There are those who doubt the practicalpossibility of removing Gaza’s arsenal of rockets. A few do not see it as beingfeasible from the practical point of view. Others argue that the cost insoldiers' lives would be unbearable. The discussion over "the impossibleprice" is similar to the discourse among Israel’s leadership on the eve ofOperation Defensive Shield. Then, too, there were many and worthy people whodoubted Israel's ability to gain control over large swathes of Judea andSamaria and destroy the military and organizational infrastructure located inthe heart of the Palestinian cities. Lo and behold, Operation Defensive Shieldcompletely changed the nature of the threat that had been directed at Israeluntil that point. It was implemented too late – only when all hope was lost andour daring finally overcame the mental gridlockthat had been dictated by the political, military and media institutions.

On the one-year anniversary of Operation Guardianof the Walls, we see that Hamas is smart enough to create a gradual escalation thatbegins with attacks on Israel that do not originate in Gaza while continuing tobuild their forces and rehabilitate Gaza's infrastructure, and will end with effectiveand precise rocket fire at a time and date that suits Hamas. In Operation Guardianof the Walls, Israel fought yesterday's war, and remained captive to theconcept of “rounds.” Unfortunately, Israel has failed to take advantage ofHamas’ surprise over what happened to it and create a new reality inIsrael-Gaza relations.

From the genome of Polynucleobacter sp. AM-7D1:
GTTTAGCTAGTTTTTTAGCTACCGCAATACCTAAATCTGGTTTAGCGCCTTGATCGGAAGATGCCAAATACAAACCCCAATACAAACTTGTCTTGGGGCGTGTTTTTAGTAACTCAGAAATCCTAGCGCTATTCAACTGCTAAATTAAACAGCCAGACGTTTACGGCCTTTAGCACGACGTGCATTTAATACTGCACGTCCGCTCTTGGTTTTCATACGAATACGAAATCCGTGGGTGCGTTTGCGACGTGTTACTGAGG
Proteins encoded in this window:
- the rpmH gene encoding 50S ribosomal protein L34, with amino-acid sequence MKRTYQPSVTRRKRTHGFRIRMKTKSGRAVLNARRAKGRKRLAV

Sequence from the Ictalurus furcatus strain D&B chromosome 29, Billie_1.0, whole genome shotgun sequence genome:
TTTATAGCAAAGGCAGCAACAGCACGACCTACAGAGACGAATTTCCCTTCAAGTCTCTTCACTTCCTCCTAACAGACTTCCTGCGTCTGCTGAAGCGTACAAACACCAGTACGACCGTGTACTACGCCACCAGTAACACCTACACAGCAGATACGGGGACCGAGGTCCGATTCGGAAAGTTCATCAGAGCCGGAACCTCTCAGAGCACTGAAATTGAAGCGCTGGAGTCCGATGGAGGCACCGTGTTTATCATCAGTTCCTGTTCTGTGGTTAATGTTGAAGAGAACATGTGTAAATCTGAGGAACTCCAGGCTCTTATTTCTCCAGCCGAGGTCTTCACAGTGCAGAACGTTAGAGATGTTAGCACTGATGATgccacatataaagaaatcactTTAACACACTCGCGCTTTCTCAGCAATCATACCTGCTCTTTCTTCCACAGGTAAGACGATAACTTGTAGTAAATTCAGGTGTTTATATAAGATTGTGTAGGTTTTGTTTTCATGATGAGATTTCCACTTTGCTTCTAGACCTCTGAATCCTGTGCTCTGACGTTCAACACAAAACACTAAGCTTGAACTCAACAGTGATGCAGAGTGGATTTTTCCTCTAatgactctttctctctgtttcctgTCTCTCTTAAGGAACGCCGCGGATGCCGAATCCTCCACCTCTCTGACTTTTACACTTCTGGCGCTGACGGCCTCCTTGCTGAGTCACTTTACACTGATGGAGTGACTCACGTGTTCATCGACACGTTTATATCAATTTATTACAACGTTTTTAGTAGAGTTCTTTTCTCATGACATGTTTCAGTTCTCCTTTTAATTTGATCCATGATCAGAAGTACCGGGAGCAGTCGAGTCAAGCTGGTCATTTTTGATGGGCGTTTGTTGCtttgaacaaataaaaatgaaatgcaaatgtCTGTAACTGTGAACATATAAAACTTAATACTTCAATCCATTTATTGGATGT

It seems that the IDF and the securityestablishment will not solve the problem in another round in Gaza. In order tocreate a new reality, one must first formulate and adopt a new policy. It isdifficult for Israel to internalize that policy determines ability, andnot that ability determines policy.

Israel must act decisively to remove therockets from the Gaza Strip as a prerequisite for Gaza's reconstruction. First,this should be Israel's official position with regard to the internationalcommunity. Even if there is still no practical way to achieve this, it must bethe accepted and agreed-upon overarching goal among all Israeli policymakers andIsrael's friends and allies in the international community.

The principle of demilitarization shouldbecome part and parcel of regional and international discourse, for theinternational disregard of the rocket threat directed against a civilian populationis wrong and dangerous. What happens in Israel precedes that which can happenelsewhere – and especially in Europe, which may face a similar threat soonerthan expected. Missile fire from ungovernable areas in North Africa at Europe’ssouth is not impossible, and as the range of rockets and missiles increases andthe technology of destructive aerial devices becomes more accessible, theability of the few to threaten the many, anywhere and anytime, grows on both thepractical and conceptual level.

However, this idea cannot remain merely in therealm of a temporary diplomatic idea. Rather, the political echelon must insistthat the IDF and the security establishment prepare to execute the mission thatis its purpose. The time has come for the most powerful military force in theMiddle East to remove the rocket threat of the weakest military force in theMiddle East, and after 13 years of fighting rounds, achieve a real victory andnot just an image of victory.